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Seasonal home maintenance checklist & Tips

As the seasons change, there are home maintenance tas​ks you can do to protect your home. We've put together a seasonal home maintenance checklist; discover what to do in the spring to protect against summer storms, and fall tasks to help you prepare for winter.

Our checklist will help you schedule your yearly home maintenance to take care of your property and tips to help you do so safely.

You'll also find information on the space our crews need to work safely on equipment in your community throughout the seasons. Awareness can help protect your home and keep your family and our team safe.


​​ In and around your home​

Below are things you can do in and around your home to help protect your property throughout the year. Our annual home maintenance checklist covers all four seasons including tasks to winterize your home and what you should know before planting this summer.

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​Backwater valves     

Check your backwater valve in spring and fall. Maintaining your backwater valve is key to helping protect your home from sewer backups. ​Learn more abou​t how to mai​ntain your backwa​ter valve.


​Frozen water lines​   

Outside water lines can freeze when frost goes below the waterline and water lines inside your home can freeze in extreme cold. As part of your fall home maintenance, help prepare your home for winter; turn off outside taps, remove connected hoses, and check to ensure pipes are insulated. During the winter months check your pipes when temperatures get really low.​ Learn more about how to prevent ​your pipes from freezing.

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​Tree and shrub maintenance           

If you have a tree or shrub that has grown too close to power lines, do not prune them without getting help first. If trees are near the overhead service line to your home, call us. We can shut off your power so you can work safely. We do this free-of-charge.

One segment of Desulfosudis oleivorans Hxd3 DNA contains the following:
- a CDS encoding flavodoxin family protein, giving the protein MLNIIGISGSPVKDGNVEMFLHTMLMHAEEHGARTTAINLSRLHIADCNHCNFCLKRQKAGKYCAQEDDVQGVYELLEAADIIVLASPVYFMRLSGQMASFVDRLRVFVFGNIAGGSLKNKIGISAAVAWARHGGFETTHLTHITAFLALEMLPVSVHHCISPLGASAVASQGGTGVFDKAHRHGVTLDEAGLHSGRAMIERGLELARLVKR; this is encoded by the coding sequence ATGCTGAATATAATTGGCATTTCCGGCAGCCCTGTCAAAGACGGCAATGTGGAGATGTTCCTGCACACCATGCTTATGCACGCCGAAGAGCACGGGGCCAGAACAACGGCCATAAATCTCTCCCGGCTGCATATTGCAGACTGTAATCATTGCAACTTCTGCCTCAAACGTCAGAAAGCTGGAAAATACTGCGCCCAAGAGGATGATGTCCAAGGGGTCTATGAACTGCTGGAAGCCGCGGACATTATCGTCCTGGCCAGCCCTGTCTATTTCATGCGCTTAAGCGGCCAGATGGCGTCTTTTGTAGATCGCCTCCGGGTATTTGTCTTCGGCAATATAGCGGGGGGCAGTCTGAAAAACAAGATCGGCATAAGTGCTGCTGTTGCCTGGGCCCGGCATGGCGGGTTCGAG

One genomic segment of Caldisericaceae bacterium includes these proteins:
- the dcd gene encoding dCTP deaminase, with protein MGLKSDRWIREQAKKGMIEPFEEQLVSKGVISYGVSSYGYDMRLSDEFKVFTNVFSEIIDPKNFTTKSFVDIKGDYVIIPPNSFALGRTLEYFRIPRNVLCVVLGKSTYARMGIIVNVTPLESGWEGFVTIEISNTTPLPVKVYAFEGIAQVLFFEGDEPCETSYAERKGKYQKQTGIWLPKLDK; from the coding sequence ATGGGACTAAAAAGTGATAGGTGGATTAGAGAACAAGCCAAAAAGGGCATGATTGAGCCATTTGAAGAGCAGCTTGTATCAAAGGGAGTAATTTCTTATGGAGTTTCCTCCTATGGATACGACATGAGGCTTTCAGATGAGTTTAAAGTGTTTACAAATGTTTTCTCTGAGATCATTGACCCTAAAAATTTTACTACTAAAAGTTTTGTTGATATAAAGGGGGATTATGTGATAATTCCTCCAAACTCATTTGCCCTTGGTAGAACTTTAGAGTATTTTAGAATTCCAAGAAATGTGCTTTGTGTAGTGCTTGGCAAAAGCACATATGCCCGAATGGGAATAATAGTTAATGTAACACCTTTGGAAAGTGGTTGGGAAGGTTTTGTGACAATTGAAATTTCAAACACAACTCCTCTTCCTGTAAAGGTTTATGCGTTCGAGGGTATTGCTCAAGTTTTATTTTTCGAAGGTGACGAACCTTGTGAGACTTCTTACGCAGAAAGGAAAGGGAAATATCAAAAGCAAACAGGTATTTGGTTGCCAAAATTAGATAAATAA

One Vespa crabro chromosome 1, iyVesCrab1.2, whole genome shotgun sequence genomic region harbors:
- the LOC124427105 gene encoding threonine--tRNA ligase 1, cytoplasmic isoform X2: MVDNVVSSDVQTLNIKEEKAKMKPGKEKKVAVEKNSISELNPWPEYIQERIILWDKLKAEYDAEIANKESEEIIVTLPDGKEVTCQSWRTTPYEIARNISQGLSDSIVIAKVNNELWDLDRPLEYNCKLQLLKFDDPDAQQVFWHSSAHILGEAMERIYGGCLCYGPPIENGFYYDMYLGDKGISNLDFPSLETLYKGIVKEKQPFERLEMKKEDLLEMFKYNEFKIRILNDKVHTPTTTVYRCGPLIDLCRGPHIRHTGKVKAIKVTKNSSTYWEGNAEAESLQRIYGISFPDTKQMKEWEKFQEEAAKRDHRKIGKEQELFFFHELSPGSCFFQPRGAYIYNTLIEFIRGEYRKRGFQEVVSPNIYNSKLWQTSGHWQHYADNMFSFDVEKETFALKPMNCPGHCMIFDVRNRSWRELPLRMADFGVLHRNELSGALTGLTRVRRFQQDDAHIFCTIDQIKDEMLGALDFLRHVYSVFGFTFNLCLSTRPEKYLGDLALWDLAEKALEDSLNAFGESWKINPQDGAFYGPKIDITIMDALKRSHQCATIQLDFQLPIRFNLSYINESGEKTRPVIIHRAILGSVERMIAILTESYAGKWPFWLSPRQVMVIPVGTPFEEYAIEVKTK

If your tree is growing close to the power lines that run from pole-to-​​pole, stay 7 metres away and hire a professional arborist to trim it for you. An arborist will have the experience and tools to do it safely.​ Learn more about how to safely​ prun​e your trees or how to request a tree trimming.

​Planting and digging        

If you are planting anything in your yard, contact Utility Safety Partners before you dig. This free service will mark your utility lines to help prevent damage to underground lines and possible injury. You should call before you dig for any project, like building a fence or deck.

Do not dig near power poles, transformers, and switching cubicles. There are grids installed underground up to one metre from transformers and cubicles - digging near them is not safe. As trees and plants grow, they can get too close to power lines and cause a safety risk​. Our crews also need space to work on this equipment safely. ​ Learn more about clearance requirements​​ around safety equ​ipment.

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​Accessible curb stop (CC) valve  

The curb stop (CC) valve, found on your driveway or front yard, must be clear and accessibleso we can access it during an emergency or to turn water off per your request. Make sure plants, bushes, trees or landsc​​aping décor don’t cover the CC valve, and do not park a vehicle on top of it. If your curb stop valve raises above ground level during spring thaw contact us to restore it so that it's not a safety hazard. Learn more a​bout the CC valve​.

​Maintenance and safe storage of rain barrels     

In Fall, ensure you store your rain barrel safely for the winter months to protect your home from flooding in the spring. Drain your barrel and store it upside down so it does not collect snow over the winter months. Ideally you should keep your barrel in a shed or garage as barrels left outside in the winter may crack.

Learn more about maintaining you​r rain barrel​ over the spring and summer.

​Clean eavestroughs / downspouts   

Gutter cleaning is important in the fall. Leaves and debris can collect in the eavestroughs and clog them. If water can't run through your gutters and downspouts, it can spill over, causing pooling next to your foundation. This may lead to basement flooding. Plan to clean your eavestroughs in spring and fall. If you notice leaks or damage, repair or replace them as soon as possible.

When cleaning out your gutters, be mindful of nearby overhead power lines. Al​ways make sure you have safe clearance for yo​ur ladder​ before you start the job.

​Clean window wells